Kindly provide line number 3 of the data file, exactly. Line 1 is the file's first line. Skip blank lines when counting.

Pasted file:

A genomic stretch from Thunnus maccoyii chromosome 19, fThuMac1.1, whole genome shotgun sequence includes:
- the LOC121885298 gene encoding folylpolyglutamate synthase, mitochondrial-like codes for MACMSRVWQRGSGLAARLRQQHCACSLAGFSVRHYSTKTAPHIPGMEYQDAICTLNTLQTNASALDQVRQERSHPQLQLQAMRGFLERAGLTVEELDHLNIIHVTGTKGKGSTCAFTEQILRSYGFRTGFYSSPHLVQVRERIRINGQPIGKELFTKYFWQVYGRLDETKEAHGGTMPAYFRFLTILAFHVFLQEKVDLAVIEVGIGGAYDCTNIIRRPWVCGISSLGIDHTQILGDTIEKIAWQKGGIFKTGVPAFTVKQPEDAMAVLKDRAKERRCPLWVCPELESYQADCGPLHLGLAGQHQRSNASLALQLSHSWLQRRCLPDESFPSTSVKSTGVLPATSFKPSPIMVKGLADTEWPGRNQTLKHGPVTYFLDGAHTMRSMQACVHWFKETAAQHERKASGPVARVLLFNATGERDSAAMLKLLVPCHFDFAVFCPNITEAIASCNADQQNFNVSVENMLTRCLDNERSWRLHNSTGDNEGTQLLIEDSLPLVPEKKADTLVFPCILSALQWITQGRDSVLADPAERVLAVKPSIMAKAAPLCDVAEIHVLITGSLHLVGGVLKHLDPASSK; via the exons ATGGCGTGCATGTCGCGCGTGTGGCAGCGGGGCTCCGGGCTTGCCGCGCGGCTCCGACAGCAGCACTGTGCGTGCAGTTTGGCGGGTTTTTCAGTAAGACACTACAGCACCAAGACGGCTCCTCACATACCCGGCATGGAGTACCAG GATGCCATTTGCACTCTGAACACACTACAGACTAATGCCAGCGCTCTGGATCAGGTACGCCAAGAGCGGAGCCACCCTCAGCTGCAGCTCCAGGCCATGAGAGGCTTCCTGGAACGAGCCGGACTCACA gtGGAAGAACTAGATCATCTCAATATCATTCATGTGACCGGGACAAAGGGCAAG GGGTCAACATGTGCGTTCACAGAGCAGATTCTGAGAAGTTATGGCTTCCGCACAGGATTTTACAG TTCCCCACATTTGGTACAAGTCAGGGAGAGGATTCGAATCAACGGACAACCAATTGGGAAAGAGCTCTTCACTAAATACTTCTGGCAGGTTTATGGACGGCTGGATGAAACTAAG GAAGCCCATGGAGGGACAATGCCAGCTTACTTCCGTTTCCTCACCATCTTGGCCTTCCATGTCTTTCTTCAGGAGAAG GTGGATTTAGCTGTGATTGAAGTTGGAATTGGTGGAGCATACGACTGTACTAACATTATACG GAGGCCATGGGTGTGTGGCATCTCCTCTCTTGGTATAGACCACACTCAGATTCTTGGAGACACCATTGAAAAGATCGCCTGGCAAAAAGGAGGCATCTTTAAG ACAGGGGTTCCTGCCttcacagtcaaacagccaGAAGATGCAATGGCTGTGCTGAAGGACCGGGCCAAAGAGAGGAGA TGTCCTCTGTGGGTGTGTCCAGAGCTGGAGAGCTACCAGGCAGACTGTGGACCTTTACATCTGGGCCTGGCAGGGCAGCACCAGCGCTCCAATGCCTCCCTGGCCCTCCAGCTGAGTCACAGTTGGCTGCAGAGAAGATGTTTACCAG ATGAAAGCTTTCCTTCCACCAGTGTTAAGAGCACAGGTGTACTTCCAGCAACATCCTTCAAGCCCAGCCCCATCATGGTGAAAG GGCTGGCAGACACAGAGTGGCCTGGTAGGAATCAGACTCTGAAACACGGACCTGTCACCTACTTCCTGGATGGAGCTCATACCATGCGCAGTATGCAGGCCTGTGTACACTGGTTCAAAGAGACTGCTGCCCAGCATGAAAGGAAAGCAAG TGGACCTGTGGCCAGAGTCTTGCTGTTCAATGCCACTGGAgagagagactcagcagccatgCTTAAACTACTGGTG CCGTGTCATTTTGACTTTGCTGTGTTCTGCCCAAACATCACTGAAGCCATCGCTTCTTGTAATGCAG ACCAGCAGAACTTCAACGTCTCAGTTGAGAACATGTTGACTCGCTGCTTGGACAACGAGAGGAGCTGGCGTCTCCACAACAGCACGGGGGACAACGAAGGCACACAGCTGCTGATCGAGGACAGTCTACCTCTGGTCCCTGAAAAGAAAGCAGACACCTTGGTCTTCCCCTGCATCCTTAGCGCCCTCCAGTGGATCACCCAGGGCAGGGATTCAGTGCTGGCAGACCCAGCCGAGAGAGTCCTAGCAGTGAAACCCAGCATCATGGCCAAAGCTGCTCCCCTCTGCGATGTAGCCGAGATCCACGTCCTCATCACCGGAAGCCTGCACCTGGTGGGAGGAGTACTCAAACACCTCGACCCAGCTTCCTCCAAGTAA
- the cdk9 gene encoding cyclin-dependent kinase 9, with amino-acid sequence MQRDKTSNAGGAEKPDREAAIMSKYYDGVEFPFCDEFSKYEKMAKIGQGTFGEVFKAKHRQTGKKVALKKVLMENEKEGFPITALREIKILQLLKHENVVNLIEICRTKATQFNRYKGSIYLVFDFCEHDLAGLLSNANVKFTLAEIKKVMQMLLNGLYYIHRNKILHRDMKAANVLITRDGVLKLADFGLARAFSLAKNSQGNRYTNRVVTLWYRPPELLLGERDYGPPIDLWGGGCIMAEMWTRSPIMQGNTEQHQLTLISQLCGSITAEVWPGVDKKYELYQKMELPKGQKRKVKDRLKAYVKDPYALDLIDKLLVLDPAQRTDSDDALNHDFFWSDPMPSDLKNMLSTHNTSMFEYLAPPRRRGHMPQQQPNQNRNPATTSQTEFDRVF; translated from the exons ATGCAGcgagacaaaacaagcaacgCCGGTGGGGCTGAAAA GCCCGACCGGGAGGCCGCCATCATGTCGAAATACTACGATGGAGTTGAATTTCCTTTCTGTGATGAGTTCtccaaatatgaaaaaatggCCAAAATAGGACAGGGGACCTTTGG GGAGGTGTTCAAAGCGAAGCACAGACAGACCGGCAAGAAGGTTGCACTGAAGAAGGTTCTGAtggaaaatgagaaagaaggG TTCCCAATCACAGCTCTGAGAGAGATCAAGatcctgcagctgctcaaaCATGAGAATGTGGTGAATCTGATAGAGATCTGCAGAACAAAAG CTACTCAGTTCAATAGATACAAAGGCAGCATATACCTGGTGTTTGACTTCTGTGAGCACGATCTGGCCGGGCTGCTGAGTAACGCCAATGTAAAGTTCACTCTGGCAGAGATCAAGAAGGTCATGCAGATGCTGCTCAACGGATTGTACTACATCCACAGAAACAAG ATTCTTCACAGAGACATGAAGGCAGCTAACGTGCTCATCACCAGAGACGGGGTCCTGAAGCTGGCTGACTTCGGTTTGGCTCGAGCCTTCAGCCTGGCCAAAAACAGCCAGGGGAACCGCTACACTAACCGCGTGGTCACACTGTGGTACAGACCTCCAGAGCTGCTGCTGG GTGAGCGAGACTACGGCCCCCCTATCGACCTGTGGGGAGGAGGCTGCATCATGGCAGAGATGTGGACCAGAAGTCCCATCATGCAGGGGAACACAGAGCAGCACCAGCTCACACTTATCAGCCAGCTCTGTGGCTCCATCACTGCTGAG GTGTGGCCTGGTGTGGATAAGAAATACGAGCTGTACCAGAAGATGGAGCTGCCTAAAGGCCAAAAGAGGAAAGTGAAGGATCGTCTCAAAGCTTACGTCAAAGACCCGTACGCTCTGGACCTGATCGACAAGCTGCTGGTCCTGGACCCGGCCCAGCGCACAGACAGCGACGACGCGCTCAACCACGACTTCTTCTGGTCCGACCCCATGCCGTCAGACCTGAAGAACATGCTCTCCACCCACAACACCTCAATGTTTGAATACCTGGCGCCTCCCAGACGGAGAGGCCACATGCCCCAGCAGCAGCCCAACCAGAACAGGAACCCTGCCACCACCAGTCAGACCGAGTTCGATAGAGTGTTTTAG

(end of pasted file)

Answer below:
- the cdk9 gene encoding cyclin-dependent kinase 9, with amino-acid sequence MQRDKTSNAGGAEKPDREAAIMSKYYDGVEFPFCDEFSKYEKMAKIGQGTFGEVFKAKHRQTGKKVALKKVLMENEKEGFPITALREIKILQLLKHENVVNLIEICRTKATQFNRYKGSIYLVFDFCEHDLAGLLSNANVKFTLAEIKKVMQMLLNGLYYIHRNKILHRDMKAANVLITRDGVLKLADFGLARAFSLAKNSQGNRYTNRVVTLWYRPPELLLGERDYGPPIDLWGGGCIMAEMWTRSPIMQGNTEQHQLTLISQLCGSITAEVWPGVDKKYELYQKMELPKGQKRKVKDRLKAYVKDPYALDLIDKLLVLDPAQRTDSDDALNHDFFWSDPMPSDLKNMLSTHNTSMFEYLAPPRRRGHMPQQQPNQNRNPATTSQTEFDRVF; translated from the exons ATGCAGcgagacaaaacaagcaacgCCGGTGGGGCTGAAAA GCCCGACCGGGAGGCCGCCATCATGTCGAAATACTACGATGGAGTTGAATTTCCTTTCTGTGATGAGTTCtccaaatatgaaaaaatggCCAAAATAGGACAGGGGACCTTTGG GGAGGTGTTCAAAGCGAAGCACAGACAGACCGGCAAGAAGGTTGCACTGAAGAAGGTTCTGAtggaaaatgagaaagaaggG TTCCCAATCACAGCTCTGAGAGAGATCAAGatcctgcagctgctcaaaCATGAGAATGTGGTGAATCTGATAGAGATCTGCAGAACAAAAG CTACTCAGTTCAATAGATACAAAGGCAGCATATACCTGGTGTTTGACTTCTGTGAGCACGATCTGGCCGGGCTGCTGAGTAACGCCAATGTAAAGTTCACTCTGGCAGAGATCAAGAAGGTCATGCAGATGCTGCTCAACGGATTGTACTACATCCACAGAAACAAG ATTCTTCACAGAGACATGAAGGCAGCTAACGTGCTCATCACCAGAGACGGGGTCCTGAAGCTGGCTGACTTCGGTTTGGCTCGAGCCTTCAGCCTGGCCAAAAACAGCCAGGGGAACCGCTACACTAACCGCGTGGTCACACTGTGGTACAGACCTCCAGAGCTGCTGCTGG GTGAGCGAGACTACGGCCCCCCTATCGACCTGTGGGGAGGAGGCTGCATCATGGCAGAGATGTGGACCAGAAGTCCCATCATGCAGGGGAACACAGAGCAGCACCAGCTCACACTTATCAGCCAGCTCTGTGGCTCCATCACTGCTGAG GTGTGGCCTGGTGTGGATAAGAAATACGAGCTGTACCAGAAGATGGAGCTGCCTAAAGGCCAAAAGAGGAAAGTGAAGGATCGTCTCAAAGCTTACGTCAAAGACCCGTACGCTCTGGACCTGATCGACAAGCTGCTGGTCCTGGACCCGGCCCAGCGCACAGACAGCGACGACGCGCTCAACCACGACTTCTTCTGGTCCGACCCCATGCCGTCAGACCTGAAGAACATGCTCTCCACCCACAACACCTCAATGTTTGAATACCTGGCGCCTCCCAGACGGAGAGGCCACATGCCCCAGCAGCAGCCCAACCAGAACAGGAACCCTGCCACCACCAGTCAGACCGAGTTCGATAGAGTGTTTTAG